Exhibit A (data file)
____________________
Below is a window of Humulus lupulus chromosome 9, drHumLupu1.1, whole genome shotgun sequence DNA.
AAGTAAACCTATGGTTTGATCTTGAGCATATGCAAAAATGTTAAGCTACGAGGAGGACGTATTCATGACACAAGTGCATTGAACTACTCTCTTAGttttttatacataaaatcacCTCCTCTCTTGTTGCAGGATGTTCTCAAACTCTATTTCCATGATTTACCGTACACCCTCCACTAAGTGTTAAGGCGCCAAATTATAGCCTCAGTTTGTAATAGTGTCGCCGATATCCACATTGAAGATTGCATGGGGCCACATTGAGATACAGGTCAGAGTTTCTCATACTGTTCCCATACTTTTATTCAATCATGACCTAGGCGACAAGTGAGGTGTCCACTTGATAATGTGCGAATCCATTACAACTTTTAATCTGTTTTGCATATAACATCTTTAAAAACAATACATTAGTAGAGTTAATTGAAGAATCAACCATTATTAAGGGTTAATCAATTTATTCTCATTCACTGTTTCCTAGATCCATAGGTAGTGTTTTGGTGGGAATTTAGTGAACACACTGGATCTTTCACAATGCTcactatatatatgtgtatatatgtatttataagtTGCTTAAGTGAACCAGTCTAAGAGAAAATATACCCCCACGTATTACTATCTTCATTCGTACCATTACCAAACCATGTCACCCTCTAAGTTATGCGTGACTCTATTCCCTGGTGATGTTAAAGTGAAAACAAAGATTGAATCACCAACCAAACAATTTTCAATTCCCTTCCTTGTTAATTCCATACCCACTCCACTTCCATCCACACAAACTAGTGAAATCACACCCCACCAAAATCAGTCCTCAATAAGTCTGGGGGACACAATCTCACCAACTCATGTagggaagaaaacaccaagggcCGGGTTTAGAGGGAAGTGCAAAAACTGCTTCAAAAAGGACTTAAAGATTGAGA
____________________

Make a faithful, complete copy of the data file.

Below is a window of Humulus lupulus chromosome 9, drHumLupu1.1, whole genome shotgun sequence DNA.
AAGTAAACCTATGGTTTGATCTTGAGCATATGCAAAAATGTTAAGCTACGAGGAGGACGTATTCATGACACAAGTGCATTGAACTACTCTCTTAGttttttatacataaaatcacCTCCTCTCTTGTTGCAGGATGTTCTCAAACTCTATTTCCATGATTTACCGTACACCCTCCACTAAGTGTTAAGGCGCCAAATTATAGCCTCAGTTTGTAATAGTGTCGCCGATATCCACATTGAAGATTGCATGGGGCCACATTGAGATACAGGTCAGAGTTTCTCATACTGTTCCCATACTTTTATTCAATCATGACCTAGGCGACAAGTGAGGTGTCCACTTGATAATGTGCGAATCCATTACAACTTTTAATCTGTTTTGCATATAACATCTTTAAAAACAATACATTAGTAGAGTTAATTGAAGAATCAACCATTATTAAGGGTTAATCAATTTATTCTCATTCACTGTTTCCTAGATCCATAGGTAGTGTTTTGGTGGGAATTTAGTGAACACACTGGATCTTTCACAATGCTcactatatatatgtgtatatatgtatttataagtTGCTTAAGTGAACCAGTCTAAGAGAAAATATACCCCCACGTATTACTATCTTCATTCGTACCATTACCAAACCATGTCACCCTCTAAGTTATGCGTGACTCTATTCCCTGGTGATGTTAAAGTGAAAACAAAGATTGAATCACCAACCAAACAATTTTCAATTCCCTTCCTTGTTAATTCCATACCCACTCCACTTCCATCCACACAAACTAGTGAAATCACACCCCACCAAAATCAGTCCTCAATAAGTCTGGGGGACACAATCTCACCAACTCATGTagggaagaaaacaccaagggcCGGGTTTAGAGGGAAGTGCAAAAACTGCTTCAAAAAGGACTTAAAGATTGAGA